HONORABLE MENTION- Rocky. I wanted to put this film so badly into my top ten. What a terrific ending. The film follows the sports formula so closely until that bout with Apollo Creed. Because you have so much emotion invested in Balboa, your heart is his heart. After the fight, his face looks like your mood; you feel for the guy. Oh man, such promise from a young Sylvester Stallone.

HONORABLE MENTION- Nighthawks. A stunning action film from 1979. Stunning action sequences, stunning dialogue between Stallone (cop) and Hauer (bad, bad guy), stunning finale to their ongoing feud. You don't really see the twist coming. You're expecting something, but not what happens. I dunno. I got me good, and films rarely do that. I suppose many will find this film, and its ending, average. Judge for yourself.

10 Leaving Las Vegas. One of the most compelling films of the 90s. Hollywood screenwriter is now unemployed screenwriter. He loses his family, too, so what's the solution? Go to Vegas and drink your life away. The movie's long, and we follow Cage through this excrutiating process right to the end. It's devastating; it's like watching a family member wither away with cancer. Cage is so believable, and so likable, and we so much want Shue, his temporary prostitute/girlfriend to save him...

9 The French Connection. Dynamic action all over the place. From beginning to end, that's the word of the day. We get the subway chase, the sniper scene, the race under the train scene (the best chase sequence on film), and the final warehouse shootout. This film keeps on building and building. It's very realistic. Hackman's Popeye Boyle is a man we don't like, but we admire him, and just watch what he does during the film's conclusion. It ends on a superb final shot and use of the soundtrack.

8 City Lights. I saw this movie when I was 12, and I cried, and I'm a guy. This comedy isn't really a comedy once you think about it. The Little Tramp is shunned by everyone, except his drunk, wealthy friend, and half the time he's even shunned by him. Near the end, the Tramp gives money (that was hard for him to get) to the blind flower girl he admires so she can get her vision back. The last shot is emotionally overwhelming. It's beautiful, one of a kind. Rarely do we ever get close-ups of the ugly tramp, and watch him try and smile as the radiant young woman stares at him. I'm getting chills right now typing this. Go rent it.

7 Field of Dreams. This movie may have been a bit too much Hollywood, but goddamn, it worked so well. Just when you think the movie was ending (If you build it he will come), the audience is tricked, and it's a beautiful trick. I would have loved to see this one in the theatres to hear the OOhs and AAhs from everyone around me. Your breath is literally sucked from you because you're in awe, and then we pull back to its final, uplifting shot.

6 The Fugitive. This movie was flawless. The scene when Harrison Ford goes to visit the guy in the county jail is one of my favorite scenes in any movie. Tommy Lee Jones notices him on the stairs, and finally catches up to him in the crowded hall, and Ford books off and Jones is in pursuit and Ford gets his foot caught in the closing glass doors, and he turns and Jones is firing one, two, three shots, and the bullets slam into the glass, and Ford is feeling up his chest. The glass is bulletproof and Ford finally slips through the closing doors. The timing couldn't be better; Jones and Ford are great together like this. It's heart-pounding entertainment. I had so much emotional investment in this film and after everything they went through, when Jones takes the handcuffs off Ford in the squad car, I was deeply affected. I dunno. I'm sure not everyone felt that way.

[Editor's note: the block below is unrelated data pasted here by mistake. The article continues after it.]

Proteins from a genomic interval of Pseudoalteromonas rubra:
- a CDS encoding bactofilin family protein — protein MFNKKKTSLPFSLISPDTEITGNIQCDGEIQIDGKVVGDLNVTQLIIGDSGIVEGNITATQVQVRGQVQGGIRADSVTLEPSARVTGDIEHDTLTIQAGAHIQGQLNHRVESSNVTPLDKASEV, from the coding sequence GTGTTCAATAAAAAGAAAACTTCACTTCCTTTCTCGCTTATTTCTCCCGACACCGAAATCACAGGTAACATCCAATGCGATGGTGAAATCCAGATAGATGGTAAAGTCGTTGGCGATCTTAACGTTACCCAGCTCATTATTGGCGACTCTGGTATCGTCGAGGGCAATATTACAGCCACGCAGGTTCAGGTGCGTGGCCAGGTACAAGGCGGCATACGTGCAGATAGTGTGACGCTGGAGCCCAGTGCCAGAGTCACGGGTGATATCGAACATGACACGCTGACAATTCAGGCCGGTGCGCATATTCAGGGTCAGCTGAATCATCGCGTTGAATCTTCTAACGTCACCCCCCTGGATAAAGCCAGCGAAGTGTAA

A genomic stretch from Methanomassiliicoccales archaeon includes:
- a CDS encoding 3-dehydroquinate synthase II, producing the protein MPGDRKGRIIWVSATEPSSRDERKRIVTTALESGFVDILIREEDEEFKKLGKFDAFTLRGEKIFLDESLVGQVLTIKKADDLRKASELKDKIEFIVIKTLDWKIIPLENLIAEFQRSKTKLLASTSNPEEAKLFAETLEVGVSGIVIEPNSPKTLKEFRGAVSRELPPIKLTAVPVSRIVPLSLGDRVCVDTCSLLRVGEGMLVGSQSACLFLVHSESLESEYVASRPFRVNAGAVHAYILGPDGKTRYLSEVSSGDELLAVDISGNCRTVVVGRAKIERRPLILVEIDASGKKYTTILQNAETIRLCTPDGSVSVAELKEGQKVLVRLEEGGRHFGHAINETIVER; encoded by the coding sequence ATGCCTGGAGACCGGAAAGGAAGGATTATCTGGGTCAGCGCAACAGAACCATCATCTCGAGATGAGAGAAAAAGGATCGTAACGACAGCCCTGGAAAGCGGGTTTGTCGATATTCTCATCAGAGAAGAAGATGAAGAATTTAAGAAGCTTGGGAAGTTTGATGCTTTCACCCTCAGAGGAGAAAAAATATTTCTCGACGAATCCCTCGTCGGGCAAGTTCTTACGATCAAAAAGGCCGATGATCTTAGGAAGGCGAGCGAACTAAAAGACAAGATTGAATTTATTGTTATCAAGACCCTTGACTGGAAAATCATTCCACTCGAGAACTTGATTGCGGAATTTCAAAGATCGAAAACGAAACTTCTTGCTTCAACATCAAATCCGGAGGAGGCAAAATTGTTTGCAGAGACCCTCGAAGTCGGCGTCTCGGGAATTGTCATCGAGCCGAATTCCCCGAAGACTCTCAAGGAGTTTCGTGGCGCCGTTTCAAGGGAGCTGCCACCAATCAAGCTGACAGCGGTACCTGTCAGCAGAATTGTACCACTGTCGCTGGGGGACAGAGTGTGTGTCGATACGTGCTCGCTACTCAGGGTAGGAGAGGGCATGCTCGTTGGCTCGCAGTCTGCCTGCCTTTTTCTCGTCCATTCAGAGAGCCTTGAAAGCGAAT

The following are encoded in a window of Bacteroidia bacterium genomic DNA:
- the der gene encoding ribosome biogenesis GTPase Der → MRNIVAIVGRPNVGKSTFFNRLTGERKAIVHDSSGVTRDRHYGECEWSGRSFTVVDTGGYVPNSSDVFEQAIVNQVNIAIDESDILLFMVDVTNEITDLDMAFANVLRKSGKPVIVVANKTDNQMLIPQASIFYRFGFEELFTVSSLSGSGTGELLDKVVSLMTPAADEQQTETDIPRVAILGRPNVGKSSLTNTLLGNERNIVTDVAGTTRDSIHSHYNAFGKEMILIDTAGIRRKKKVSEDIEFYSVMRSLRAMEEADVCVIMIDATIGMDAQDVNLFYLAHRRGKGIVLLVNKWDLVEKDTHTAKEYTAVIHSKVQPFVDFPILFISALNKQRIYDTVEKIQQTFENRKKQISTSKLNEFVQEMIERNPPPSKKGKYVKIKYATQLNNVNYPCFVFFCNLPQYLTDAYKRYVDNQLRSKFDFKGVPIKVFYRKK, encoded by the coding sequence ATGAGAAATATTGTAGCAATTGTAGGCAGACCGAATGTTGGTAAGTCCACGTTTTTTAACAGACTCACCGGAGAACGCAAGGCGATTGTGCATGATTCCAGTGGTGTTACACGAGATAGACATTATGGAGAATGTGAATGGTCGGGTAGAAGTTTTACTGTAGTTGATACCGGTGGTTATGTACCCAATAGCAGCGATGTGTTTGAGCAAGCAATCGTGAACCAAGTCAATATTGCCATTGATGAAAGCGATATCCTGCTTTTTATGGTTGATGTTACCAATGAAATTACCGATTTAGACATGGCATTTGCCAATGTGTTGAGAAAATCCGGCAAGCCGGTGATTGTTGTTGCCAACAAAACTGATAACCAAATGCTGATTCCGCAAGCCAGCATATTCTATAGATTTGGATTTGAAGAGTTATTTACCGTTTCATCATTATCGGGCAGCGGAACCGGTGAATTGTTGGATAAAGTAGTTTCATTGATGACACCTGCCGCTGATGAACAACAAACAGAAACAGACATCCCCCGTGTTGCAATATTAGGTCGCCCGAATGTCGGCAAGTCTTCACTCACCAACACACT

5 The Road Warrior. I wonder how long it took George Miller to film the final twenty minutes to this cult hit. The movie was already jam-packed with action and car chases (and I mean JAM-PACKED) that I was very surprised that Miller would throw even more on us for his thrilling denouement, and it works so well. It's not overdone. The viewers are rooting for Mad Max, and there's so many bad guys everywhere, in all these vehicles, trying to stop the rig at any cost. Some very thrilling sequences here. Perhaps the greatest montage of shots ever put together in an action film. It never seems to end, this tenacious chase, and we never get bored.

4 Jaws. This is one of the top-ten films of the 70s. For the first hour of the film, we never see the shark. In fact, we never really see it that well until the final fifteen minutes, and man is it scary. Quint's boat is so small; they look so helpless! The shark truly overwhelms us. When Quint goes down, it's a little funny, because he was so over-the-top, but it gets very serious again when Brody lines up his rifle. Very difficult but effective shooting on the ocean. It couldn't look more real. It scared the hell out of everyone. Ahead of its time.

3 The Last Detail. Little-seen Jack Nicholson film from 1973 where he's a life-long seamen and he and his big friend have to take a young recruit to prison in Virginia. It's quite a long journey, taking entertaining side adventures into NYC, and it's entertaining right to the end. The ending, though, is shattering. Will Nicholson put the kid in prison, like he was directed to, or will he let him go, jeopardizing his own life? The film hits you like a train, and then ends. I loved it. Others felt it left you hanging. Nicholson's Buddusky should've won him the Academy Award that year for Best Actor. But the Academy just sucks.